Ducks, Mythology, and Blasé French Teenagers in the Jardin du Luxembourg
Last spring I walked everyday from Montparnasse across to Pantheon to get between my two classes. I used to traverse the Jardin du Luxembourg as a shortcut, a much needed shortcut might I add since I walk with the pace of a geriatric geisha teetering on wooden sandals. Yet somehow in all my sauntering I never noticed this majestic corner in the north of the garden until a few days ago.
The statue at the end of the row of mums is of the cyclops Polyphemus (the one Odysseus tangoed with on his way back to Ithaca) chancing upon his crush, the nymph Galatea, and her lover Acis. Presumably this is the moment before Polyphemus does as Cyclops do best and squashes his rival with a boulder. How gallant. The statue was commissioned by Marie de Médicis (Catherine’s niece? Cousin? I need to brush up on my Franco-Italian genealogy) in 1630.
Apparently there is another fountain hidden on the backside of the Fontaine de Médicis. It was commissioned by Napoleon Bonaparte in 1806 and then was moved here during Louis Napoleon’s reconstruction of Paris in the 1850s and hasn’t been seen much of since, what with the Fontaine de Médicis stealing all the spotlight. It too has a classical Greek theme with a bas-relief sculpture of Leda and Zeus/a Swan getting friendly.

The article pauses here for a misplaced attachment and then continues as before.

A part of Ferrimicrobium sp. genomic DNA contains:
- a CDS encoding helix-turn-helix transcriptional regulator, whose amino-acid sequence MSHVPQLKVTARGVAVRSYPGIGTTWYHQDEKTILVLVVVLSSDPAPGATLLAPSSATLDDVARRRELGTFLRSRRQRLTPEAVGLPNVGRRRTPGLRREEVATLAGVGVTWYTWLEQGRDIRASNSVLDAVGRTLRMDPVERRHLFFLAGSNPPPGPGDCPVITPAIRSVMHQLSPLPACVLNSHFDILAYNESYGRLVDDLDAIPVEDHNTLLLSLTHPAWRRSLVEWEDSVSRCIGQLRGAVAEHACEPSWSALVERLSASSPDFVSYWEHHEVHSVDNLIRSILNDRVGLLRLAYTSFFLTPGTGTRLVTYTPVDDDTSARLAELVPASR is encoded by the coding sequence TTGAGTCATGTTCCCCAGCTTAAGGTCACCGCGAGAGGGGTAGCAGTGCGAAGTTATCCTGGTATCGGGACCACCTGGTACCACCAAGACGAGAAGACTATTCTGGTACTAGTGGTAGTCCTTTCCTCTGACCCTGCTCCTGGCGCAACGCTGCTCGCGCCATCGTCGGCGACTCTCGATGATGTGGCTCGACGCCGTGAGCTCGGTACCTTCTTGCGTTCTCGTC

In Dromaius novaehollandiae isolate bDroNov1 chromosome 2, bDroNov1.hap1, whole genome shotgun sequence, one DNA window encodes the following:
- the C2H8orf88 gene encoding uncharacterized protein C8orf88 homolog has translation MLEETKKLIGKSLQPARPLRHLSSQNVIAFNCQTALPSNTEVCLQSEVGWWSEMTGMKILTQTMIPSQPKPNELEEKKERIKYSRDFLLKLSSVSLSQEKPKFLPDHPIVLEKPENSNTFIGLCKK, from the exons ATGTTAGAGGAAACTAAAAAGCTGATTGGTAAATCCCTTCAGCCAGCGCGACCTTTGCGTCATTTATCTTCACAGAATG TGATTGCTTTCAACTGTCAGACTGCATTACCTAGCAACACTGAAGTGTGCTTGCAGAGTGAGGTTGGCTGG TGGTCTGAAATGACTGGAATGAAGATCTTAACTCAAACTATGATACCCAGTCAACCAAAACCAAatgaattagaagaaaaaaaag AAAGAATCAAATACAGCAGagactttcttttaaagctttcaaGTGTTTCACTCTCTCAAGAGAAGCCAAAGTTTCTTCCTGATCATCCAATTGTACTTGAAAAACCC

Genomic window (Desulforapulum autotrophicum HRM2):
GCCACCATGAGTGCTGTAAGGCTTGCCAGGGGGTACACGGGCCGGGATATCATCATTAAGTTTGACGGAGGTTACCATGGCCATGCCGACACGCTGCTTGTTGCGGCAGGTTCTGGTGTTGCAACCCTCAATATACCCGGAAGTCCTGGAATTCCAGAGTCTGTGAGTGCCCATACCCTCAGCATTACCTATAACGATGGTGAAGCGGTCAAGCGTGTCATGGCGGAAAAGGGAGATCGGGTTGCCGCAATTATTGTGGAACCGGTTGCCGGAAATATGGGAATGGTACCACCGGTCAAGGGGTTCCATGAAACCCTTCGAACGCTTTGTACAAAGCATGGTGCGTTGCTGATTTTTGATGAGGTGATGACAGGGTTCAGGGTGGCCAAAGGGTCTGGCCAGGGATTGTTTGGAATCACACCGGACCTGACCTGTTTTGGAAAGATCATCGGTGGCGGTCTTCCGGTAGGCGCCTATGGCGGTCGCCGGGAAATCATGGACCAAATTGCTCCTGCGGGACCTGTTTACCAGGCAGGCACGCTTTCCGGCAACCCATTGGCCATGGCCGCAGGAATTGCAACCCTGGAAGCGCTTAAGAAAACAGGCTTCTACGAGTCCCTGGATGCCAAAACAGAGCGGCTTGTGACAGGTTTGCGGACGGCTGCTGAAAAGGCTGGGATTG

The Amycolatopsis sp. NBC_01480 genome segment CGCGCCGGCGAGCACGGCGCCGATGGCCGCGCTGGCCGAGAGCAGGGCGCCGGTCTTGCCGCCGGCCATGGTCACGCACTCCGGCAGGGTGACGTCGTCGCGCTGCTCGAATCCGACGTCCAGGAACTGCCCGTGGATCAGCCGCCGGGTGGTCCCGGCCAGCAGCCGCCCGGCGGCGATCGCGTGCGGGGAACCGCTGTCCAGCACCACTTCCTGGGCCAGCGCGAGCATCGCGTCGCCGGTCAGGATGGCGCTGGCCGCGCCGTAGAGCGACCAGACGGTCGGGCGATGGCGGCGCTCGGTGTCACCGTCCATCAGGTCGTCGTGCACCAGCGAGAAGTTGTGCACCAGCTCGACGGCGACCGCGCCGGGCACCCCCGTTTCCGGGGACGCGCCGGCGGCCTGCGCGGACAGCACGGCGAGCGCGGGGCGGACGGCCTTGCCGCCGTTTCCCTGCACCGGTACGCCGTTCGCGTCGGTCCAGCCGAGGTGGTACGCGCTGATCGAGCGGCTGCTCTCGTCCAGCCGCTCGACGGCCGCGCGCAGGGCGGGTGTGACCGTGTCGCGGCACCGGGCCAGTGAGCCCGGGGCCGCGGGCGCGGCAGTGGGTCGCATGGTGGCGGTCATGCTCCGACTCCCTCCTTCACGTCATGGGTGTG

I have always appreciated this garden, not only for its historical value and year-round beauty, but also for its ability to capture elements of french society on a miniature scale that I can understand. For instance, if you go any weekday around lunchtime, you’re bound to witness a typical high school cafeteria environment, with all the cliques taking up posts in their self-designated roosts. Here we have the popular girls, clearly too cool to debase themselves by eating, drinking, or sitting on a bench like normal people. Smoking and pouting are apparently the only appropriate lunch time activities for cool french girls.